#bioPGH Blog: Water Lily Dream World
May 26

#bioPGH Blog: Water Lily Dream World

By Dr. Maria Wheeler-Dubas, Research and Science Education Outreach Manager

Biophilia NetworkA resource of Biophilia: Pittsburgh, #bioPGH is a weekly blog and social media series that aims to encourage both children and adults to reconnect with nature and enjoy what each of our distinctive seasons has to offer. 

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Phipps feels like a dream in Monet’s garden at Giverny at the moment; and one staple to both Monet’s works and the gardens at Phipps is…the water lily. From quiet summer afternoons by a backyard pond to fairy lore, there are few aquatic plants that capture our attention and romantic sensibilities like water lilies. Even part of their scientific name, Nymphaea, was derived from the mythology of Greek nymphs—enchanting spirits in nature. These plants are a staple in our vision of an idyllic pond, but they are also ecologically important. Let’s explore a bit more!

Here in Pennsylvania, our native white water lily, also called the fragrant water lily, (Nymphaea odorata) can be found in relatively shallow waters of ponds or calmer waters. The plants are anchored to the substrate (the materials at the bottom of the pond) by a rhizome, a large clump of tubers. Small roots extend from the rhizome and help anchor the plant in place. If you are as excited by the change of season as I am, by now you have probably noticed new lily pads, the leaves of water lilies, unfurling from underwater or already laying on the surface of the water. There may be flower buds, but we are still waiting patiently for most of our waterlilies to bloom. Blooming normally begins in May and can last all summer.

These aquatic plants may be lovely, but water lilies are more than just a pretty flower! The flower and lily pads provide a home to aquatic macroinvertebrates—the insects, freshwater crustaceans, and such—who live in the water, and the fragrant blooms attracts a variety of pollinators. The water lily’s method of attracting pollinators is somewhat unusual, though. Before they even produce pollen, water lilies create a small pool of sweet-smelling nectar in the center of the flower to begin attracting pollinators. Two or three days later, pollen is ready to be carried away by any visitor searching for nectar. Even after a water lily wilts at the end of the season, the old plant material becomes nutrient-laden detritus at the bottom of the pond—food for other aquatic organisms.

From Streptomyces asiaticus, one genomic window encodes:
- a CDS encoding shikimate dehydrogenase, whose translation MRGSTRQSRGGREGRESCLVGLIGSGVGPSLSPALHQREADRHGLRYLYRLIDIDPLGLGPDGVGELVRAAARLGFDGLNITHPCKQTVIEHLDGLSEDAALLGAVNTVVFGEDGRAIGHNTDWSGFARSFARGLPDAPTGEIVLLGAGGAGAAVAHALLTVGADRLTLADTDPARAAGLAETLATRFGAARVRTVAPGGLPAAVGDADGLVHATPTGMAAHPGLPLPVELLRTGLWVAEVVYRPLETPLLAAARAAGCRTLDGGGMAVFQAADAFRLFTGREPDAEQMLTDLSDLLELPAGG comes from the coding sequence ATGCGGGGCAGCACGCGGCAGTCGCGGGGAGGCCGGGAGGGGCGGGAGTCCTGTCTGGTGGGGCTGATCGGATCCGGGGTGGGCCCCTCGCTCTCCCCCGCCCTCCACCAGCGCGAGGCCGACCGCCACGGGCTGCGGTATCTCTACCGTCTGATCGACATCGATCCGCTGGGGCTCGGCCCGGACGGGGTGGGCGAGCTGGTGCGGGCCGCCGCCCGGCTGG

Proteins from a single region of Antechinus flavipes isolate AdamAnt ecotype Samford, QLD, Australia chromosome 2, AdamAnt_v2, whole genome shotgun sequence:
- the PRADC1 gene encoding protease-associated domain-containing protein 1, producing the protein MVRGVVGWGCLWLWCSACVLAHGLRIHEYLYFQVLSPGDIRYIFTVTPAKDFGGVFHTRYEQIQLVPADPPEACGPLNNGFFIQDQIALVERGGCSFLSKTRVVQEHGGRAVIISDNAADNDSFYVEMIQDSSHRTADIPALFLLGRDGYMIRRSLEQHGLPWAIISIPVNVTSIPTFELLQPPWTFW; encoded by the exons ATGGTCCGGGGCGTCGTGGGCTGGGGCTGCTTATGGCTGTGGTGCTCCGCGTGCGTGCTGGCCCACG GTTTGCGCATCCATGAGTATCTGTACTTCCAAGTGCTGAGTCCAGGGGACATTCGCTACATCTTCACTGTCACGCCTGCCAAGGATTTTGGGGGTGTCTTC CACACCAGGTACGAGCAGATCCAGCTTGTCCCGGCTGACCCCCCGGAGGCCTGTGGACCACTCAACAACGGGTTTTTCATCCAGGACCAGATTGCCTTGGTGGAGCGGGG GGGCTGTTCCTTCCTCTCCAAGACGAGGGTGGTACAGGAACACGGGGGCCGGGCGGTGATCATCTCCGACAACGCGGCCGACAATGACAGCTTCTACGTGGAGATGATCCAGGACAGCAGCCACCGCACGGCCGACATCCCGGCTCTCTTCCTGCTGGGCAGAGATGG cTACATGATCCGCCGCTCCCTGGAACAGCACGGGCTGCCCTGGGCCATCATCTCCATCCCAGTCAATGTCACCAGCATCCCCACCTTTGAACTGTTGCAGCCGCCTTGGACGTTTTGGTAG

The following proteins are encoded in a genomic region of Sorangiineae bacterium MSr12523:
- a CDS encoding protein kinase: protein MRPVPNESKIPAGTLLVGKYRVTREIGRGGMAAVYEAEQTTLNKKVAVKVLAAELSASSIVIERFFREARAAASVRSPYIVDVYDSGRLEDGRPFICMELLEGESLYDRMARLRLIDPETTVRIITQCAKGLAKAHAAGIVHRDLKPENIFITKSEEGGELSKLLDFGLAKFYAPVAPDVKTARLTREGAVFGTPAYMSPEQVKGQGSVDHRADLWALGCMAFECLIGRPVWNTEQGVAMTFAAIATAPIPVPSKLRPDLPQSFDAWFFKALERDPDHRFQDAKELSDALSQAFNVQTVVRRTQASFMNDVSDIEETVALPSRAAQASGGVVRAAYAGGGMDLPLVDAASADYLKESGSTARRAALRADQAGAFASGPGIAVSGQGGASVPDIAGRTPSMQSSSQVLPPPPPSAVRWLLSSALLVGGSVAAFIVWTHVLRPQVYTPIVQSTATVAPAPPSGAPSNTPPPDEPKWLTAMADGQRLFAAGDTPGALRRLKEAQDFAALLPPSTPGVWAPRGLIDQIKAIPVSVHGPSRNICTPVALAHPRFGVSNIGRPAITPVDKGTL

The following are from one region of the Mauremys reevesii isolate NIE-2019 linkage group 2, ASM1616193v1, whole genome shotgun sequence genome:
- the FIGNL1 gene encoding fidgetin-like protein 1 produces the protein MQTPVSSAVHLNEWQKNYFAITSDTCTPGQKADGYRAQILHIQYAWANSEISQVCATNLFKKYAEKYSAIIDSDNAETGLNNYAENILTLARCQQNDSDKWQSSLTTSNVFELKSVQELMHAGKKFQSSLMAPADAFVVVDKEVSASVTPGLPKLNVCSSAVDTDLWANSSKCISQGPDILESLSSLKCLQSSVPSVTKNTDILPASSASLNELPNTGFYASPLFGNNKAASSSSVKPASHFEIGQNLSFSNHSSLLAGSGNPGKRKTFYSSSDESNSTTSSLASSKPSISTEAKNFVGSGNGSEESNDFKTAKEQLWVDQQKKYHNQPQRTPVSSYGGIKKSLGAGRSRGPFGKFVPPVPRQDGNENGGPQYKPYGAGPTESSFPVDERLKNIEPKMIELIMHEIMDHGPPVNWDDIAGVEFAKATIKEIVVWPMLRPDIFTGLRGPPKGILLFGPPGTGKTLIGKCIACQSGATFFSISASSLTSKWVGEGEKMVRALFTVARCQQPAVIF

However, in a twist from our usual perspective, the fragrant water lily has actually become an escaped cultivar in both Europe and in Western US—hybridizing with their own respective native water lilies and confounding conservation efforts. Though hybrids grow just as well as either parent species, if not better, the hybrids themselves are often sterile, depending on the combination of species. We are used to avoiding introduced cultivars as we plant our own native flowers, but the same concept holds true no matter where you live—native plants in your garden are best!

Connecting to the Outdoors Tip: Water lilies are best found in ponds and wetlands, and at Phipps, you can see them in the lagoon at the CSL plus we’re also growing some in the Serpentine and Victoria Room during the summer show Monet in Bloom, designed by our Associate Director of Exhibits, Jordyn Melino! “This show is particularly magical,” says Jordyn, “As guests are immersed in some of Monet’s paintings brought to life using plants as our palette and our Conservatory as our canvas. The East room is a dreamy setting from Monet’s Luncheon under the Canopy, where guests may take a seat at the table set for a feast while enjoying the view of beautiful blooms.”


University of Massachusetts-Amherst: Pollinators in the Landscape II 

Nierbauer et al. 2014 – The widespread naturalisation of Nymphaea hybrids is masking the decline of wild-type Nymphaea alba in Hesse, Germany 

Texas A&M AgriLife Extension: White Water Lily

Photo Credits:  Cover,Wikimedia User Fungus Guy CC-BY-SA-3.0; Header, Maria Wheeler-Dubas